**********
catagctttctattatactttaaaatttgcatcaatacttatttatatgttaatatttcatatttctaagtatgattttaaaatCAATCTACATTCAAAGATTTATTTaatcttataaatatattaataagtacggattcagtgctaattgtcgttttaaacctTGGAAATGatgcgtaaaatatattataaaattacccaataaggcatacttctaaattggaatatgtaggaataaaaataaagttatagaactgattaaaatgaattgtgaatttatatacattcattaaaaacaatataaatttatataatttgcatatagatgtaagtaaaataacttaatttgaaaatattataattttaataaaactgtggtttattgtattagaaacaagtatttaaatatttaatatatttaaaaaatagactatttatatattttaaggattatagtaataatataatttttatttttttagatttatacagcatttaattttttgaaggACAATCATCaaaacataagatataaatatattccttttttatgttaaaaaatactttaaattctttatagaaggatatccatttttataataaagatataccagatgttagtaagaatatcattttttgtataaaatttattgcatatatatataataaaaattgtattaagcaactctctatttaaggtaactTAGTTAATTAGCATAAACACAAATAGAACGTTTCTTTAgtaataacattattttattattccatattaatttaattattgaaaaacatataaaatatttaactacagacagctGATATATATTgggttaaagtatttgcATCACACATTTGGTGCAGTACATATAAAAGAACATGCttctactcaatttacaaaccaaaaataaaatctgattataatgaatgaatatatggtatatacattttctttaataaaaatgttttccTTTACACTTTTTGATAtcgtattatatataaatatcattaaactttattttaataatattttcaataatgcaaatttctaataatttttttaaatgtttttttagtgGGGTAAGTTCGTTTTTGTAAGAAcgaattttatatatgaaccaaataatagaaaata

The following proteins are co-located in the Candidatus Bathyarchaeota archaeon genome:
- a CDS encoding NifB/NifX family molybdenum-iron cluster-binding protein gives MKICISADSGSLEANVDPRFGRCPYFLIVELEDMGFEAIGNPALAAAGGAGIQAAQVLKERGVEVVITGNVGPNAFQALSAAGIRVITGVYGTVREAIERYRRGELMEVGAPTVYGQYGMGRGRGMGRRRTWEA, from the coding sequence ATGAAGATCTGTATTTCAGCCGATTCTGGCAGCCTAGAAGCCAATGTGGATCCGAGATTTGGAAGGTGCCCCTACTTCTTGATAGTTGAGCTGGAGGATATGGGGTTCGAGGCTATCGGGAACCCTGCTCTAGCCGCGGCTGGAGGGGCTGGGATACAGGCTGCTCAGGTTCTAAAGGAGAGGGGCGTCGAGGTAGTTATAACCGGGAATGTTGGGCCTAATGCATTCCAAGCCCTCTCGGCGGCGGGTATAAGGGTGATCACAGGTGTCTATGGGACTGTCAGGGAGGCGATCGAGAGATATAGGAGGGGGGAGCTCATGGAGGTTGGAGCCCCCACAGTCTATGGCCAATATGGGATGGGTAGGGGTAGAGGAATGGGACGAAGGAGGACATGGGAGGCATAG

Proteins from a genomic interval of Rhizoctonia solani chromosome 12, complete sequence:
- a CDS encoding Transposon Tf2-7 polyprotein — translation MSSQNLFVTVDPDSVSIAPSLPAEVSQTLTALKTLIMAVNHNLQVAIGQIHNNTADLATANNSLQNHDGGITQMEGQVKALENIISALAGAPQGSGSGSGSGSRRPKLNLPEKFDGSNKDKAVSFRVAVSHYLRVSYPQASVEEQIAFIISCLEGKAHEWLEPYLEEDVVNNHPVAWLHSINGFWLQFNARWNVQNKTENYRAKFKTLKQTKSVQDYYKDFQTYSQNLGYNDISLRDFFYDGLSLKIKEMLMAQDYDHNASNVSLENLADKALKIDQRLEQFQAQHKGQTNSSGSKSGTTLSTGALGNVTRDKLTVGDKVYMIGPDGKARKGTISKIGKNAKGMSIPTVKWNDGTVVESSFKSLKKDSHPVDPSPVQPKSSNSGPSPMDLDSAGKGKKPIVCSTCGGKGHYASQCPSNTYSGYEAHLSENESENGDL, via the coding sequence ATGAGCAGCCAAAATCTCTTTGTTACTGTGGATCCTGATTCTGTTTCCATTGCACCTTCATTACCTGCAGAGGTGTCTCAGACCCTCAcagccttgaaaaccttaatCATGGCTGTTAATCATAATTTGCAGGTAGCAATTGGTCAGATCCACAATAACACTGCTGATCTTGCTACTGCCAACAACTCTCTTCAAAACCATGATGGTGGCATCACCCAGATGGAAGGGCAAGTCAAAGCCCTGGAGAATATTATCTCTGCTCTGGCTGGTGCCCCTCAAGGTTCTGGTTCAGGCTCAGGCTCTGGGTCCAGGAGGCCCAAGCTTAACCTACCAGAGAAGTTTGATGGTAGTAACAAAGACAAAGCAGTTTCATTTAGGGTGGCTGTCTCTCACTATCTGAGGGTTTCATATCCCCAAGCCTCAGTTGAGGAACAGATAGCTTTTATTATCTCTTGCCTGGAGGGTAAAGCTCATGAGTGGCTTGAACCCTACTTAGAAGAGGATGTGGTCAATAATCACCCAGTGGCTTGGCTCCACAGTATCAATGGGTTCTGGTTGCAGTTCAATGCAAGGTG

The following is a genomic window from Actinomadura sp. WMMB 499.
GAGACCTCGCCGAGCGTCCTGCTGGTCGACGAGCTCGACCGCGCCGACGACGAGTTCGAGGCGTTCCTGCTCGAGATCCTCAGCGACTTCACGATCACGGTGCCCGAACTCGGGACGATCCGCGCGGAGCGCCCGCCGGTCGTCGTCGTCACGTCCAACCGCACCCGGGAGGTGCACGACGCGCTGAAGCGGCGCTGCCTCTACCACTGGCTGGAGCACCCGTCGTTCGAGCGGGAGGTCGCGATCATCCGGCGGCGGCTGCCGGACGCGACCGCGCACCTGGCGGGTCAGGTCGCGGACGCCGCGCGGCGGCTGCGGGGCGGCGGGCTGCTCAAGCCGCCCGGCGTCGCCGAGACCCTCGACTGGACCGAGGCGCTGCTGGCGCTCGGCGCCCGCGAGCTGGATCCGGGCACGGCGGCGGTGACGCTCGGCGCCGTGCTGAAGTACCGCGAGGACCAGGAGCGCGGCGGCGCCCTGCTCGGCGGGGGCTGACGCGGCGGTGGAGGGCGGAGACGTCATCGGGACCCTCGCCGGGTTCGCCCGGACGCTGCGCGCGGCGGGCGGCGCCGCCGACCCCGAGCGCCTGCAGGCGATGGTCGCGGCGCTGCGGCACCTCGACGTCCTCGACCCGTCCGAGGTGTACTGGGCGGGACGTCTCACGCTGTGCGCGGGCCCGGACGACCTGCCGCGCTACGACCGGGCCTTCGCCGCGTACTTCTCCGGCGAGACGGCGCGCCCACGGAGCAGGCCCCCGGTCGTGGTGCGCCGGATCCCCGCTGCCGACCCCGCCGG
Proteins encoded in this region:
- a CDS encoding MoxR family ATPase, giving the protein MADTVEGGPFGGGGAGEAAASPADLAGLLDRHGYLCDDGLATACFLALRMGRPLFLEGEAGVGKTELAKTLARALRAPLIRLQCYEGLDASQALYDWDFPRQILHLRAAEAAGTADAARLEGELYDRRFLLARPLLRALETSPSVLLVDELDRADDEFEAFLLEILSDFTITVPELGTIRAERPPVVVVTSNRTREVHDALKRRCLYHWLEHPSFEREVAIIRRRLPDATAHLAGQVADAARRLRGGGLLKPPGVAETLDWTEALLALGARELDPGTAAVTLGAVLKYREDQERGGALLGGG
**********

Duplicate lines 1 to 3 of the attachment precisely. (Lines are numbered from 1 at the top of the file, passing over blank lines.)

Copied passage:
catagctttctattatactttaaaatttgcatcaatacttatttatatgttaatatttcatatttctaagtatgattttaaaatCAATCTACATTCAAAGATTTATTTaatcttataaatatattaataagtacggattcagtgctaattgtcgttttaaacctTGGAAATGatgcgtaaaatatattataaaattacccaataaggcatacttctaaattggaatatgtaggaataaaaataaagttatagaactgattaaaatgaattgtgaatttatatacattcattaaaaacaatataaatttatataatttgcatatagatgtaagtaaaataacttaatttgaaaatattataattttaataaaactgtggtttattgtattagaaacaagtatttaaatatttaatatatttaaaaaatagactatttatatattttaaggattatagtaataatataatttttatttttttagatttatacagcatttaattttttgaaggACAATCATCaaaacataagatataaatatattccttttttatgttaaaaaatactttaaattctttatagaaggatatccatttttataataaagatataccagatgttagtaagaatatcattttttgtataaaatttattgcatatatatataataaaaattgtattaagcaactctctatttaaggtaactTAGTTAATTAGCATAAACACAAATAGAACGTTTCTTTAgtaataacattattttattattccatattaatttaattattgaaaaacatataaaatatttaactacagacagctGATATATATTgggttaaagtatttgcATCACACATTTGGTGCAGTACATATAAAAGAACATGCttctactcaatttacaaaccaaaaataaaatctgattataatgaatgaatatatggtatatacattttctttaataaaaatgttttccTTTACACTTTTTGATAtcgtattatatataaatatcattaaactttattttaataatattttcaataatgcaaatttctaataatttttttaaatgtttttttagtgGGGTAAGTTCGTTTTTGTAAGAAcgaattttatatatgaaccaaataatagaaaata

The following proteins are co-located in the Candidatus Bathyarchaeota archaeon genome:
- a CDS encoding NifB/NifX family molybdenum-iron cluster-binding protein gives MKICISADSGSLEANVDPRFGRCPYFLIVELEDMGFEAIGNPALAAAGGAGIQAAQVLKERGVEVVITGNVGPNAFQALSAAGIRVITGVYGTVREAIERYRRGELMEVGAPTVYGQYGMGRGRGMGRRRTWEA, from the coding sequence ATGAAGATCTGTATTTCAGCCGATTCTGGCAGCCTAGAAGCCAATGTGGATCCGAGATTTGGAAGGTGCCCCTACTTCTTGATAGTTGAGCTGGAGGATATGGGGTTCGAGGCTATCGGGAACCCTGCTCTAGCCGCGGCTGGAGGGGCTGGGATACAGGCTGCTCAGGTTCTAAAGGAGAGGGGCGTCGAGGTAGTTATAACCGGGAATGTTGGGCCTAATGCATTCCAAGCCCTCTCGGCGGCGGGTATAAGGGTGATCACAGGTGTCTATGGGACTGTCAGGGAGGCGATCGAGAGATATAGGAGGGGGGAGCTCATGGAGGTTGGAGCCCCCACAGTCTATGGCCAATATGGGATGGGTAGGGGTAGAGGAATGGGACGAAGGAGGACATGGGAGGCATAG